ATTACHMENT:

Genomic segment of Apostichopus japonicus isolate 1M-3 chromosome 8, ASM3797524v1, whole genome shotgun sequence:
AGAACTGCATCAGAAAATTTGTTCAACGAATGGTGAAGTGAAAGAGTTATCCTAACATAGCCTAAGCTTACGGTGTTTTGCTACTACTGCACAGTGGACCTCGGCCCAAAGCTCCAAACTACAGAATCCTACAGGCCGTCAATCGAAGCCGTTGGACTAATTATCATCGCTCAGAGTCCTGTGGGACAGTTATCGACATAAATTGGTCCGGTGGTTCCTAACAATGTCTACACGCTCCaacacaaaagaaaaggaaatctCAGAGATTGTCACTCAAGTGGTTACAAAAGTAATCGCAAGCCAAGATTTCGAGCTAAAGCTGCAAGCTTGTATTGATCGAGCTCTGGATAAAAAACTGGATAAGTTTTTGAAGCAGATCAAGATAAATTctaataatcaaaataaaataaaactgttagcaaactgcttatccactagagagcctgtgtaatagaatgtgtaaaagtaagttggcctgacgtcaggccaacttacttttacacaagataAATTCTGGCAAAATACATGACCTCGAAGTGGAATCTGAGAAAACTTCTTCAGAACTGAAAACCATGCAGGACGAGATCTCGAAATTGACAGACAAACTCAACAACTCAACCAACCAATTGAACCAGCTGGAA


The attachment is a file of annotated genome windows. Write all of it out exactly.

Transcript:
Genomic segment of Apostichopus japonicus isolate 1M-3 chromosome 8, ASM3797524v1, whole genome shotgun sequence:
AGAACTGCATCAGAAAATTTGTTCAACGAATGGTGAAGTGAAAGAGTTATCCTAACATAGCCTAAGCTTACGGTGTTTTGCTACTACTGCACAGTGGACCTCGGCCCAAAGCTCCAAACTACAGAATCCTACAGGCCGTCAATCGAAGCCGTTGGACTAATTATCATCGCTCAGAGTCCTGTGGGACAGTTATCGACATAAATTGGTCCGGTGGTTCCTAACAATGTCTACACGCTCCaacacaaaagaaaaggaaatctCAGAGATTGTCACTCAAGTGGTTACAAAAGTAATCGCAAGCCAAGATTTCGAGCTAAAGCTGCAAGCTTGTATTGATCGAGCTCTGGATAAAAAACTGGATAAGTTTTTGAAGCAGATCAAGATAAATTctaataatcaaaataaaataaaactgttagcaaactgcttatccactagagagcctgtgtaatagaatgtgtaaaagtaagttggcctgacgtcaggccaacttacttttacacaagataAATTCTGGCAAAATACATGACCTCGAAGTGGAATCTGAGAAAACTTCTTCAGAACTGAAAACCATGCAGGACGAGATCTCGAAATTGACAGACAAACTCAACAACTCAACCAACCAATTGAACCAGCTGGAA